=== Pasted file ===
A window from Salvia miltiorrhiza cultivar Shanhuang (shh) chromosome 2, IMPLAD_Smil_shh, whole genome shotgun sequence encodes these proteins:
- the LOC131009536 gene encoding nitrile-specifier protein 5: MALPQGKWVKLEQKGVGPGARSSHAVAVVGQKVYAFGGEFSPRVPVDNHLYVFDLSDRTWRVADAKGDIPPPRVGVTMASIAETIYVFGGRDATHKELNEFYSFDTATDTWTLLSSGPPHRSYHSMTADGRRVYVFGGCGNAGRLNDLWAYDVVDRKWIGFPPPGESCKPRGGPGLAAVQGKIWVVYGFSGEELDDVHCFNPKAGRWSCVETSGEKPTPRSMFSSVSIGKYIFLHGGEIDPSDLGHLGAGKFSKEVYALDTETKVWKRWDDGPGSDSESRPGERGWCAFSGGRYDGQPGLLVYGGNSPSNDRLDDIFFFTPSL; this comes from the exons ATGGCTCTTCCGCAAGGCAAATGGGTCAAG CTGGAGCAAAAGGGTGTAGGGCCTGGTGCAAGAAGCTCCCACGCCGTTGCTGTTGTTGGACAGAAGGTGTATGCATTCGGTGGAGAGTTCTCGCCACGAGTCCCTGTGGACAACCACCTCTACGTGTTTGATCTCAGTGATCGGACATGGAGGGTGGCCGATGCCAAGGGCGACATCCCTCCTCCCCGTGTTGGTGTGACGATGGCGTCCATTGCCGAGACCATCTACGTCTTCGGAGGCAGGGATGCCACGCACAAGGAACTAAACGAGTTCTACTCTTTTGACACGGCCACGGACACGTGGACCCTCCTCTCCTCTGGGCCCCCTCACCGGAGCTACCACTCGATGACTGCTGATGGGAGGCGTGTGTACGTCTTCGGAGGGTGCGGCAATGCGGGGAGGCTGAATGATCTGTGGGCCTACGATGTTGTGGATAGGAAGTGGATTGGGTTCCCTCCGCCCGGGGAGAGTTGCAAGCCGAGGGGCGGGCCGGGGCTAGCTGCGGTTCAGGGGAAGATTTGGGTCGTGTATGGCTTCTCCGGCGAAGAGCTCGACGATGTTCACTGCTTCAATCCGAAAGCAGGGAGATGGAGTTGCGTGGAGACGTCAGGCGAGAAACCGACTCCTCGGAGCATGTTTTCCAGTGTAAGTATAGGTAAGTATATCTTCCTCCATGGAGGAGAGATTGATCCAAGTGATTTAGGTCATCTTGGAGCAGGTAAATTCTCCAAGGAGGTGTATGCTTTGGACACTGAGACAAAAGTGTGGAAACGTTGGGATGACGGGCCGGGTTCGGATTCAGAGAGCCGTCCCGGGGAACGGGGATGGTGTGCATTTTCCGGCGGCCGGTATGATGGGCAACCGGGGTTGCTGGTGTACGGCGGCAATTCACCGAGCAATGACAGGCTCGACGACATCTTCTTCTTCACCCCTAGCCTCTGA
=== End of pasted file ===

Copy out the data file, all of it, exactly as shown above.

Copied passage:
A window from Salvia miltiorrhiza cultivar Shanhuang (shh) chromosome 2, IMPLAD_Smil_shh, whole genome shotgun sequence encodes these proteins:
- the LOC131009536 gene encoding nitrile-specifier protein 5: MALPQGKWVKLEQKGVGPGARSSHAVAVVGQKVYAFGGEFSPRVPVDNHLYVFDLSDRTWRVADAKGDIPPPRVGVTMASIAETIYVFGGRDATHKELNEFYSFDTATDTWTLLSSGPPHRSYHSMTADGRRVYVFGGCGNAGRLNDLWAYDVVDRKWIGFPPPGESCKPRGGPGLAAVQGKIWVVYGFSGEELDDVHCFNPKAGRWSCVETSGEKPTPRSMFSSVSIGKYIFLHGGEIDPSDLGHLGAGKFSKEVYALDTETKVWKRWDDGPGSDSESRPGERGWCAFSGGRYDGQPGLLVYGGNSPSNDRLDDIFFFTPSL; this comes from the exons ATGGCTCTTCCGCAAGGCAAATGGGTCAAG CTGGAGCAAAAGGGTGTAGGGCCTGGTGCAAGAAGCTCCCACGCCGTTGCTGTTGTTGGACAGAAGGTGTATGCATTCGGTGGAGAGTTCTCGCCACGAGTCCCTGTGGACAACCACCTCTACGTGTTTGATCTCAGTGATCGGACATGGAGGGTGGCCGATGCCAAGGGCGACATCCCTCCTCCCCGTGTTGGTGTGACGATGGCGTCCATTGCCGAGACCATCTACGTCTTCGGAGGCAGGGATGCCACGCACAAGGAACTAAACGAGTTCTACTCTTTTGACACGGCCACGGACACGTGGACCCTCCTCTCCTCTGGGCCCCCTCACCGGAGCTACCACTCGATGACTGCTGATGGGAGGCGTGTGTACGTCTTCGGAGGGTGCGGCAATGCGGGGAGGCTGAATGATCTGTGGGCCTACGATGTTGTGGATAGGAAGTGGATTGGGTTCCCTCCGCCCGGGGAGAGTTGCAAGCCGAGGGGCGGGCCGGGGCTAGCTGCGGTTCAGGGGAAGATTTGGGTCGTGTATGGCTTCTCCGGCGAAGAGCTCGACGATGTTCACTGCTTCAATCCGAAAGCAGGGAGATGGAGTTGCGTGGAGACGTCAGGCGAGAAACCGACTCCTCGGAGCATGTTTTCCAGTGTAAGTATAGGTAAGTATATCTTCCTCCATGGAGGAGAGATTGATCCAAGTGATTTAGGTCATCTTGGAGCAGGTAAATTCTCCAAGGAGGTGTATGCTTTGGACACTGAGACAAAAGTGTGGAAACGTTGGGATGACGGGCCGGGTTCGGATTCAGAGAGCCGTCCCGGGGAACGGGGATGGTGTGCATTTTCCGGCGGCCGGTATGATGGGCAACCGGGGTTGCTGGTGTACGGCGGCAATTCACCGAGCAATGACAGGCTCGACGACATCTTCTTCTTCACCCCTAGCCTCTGA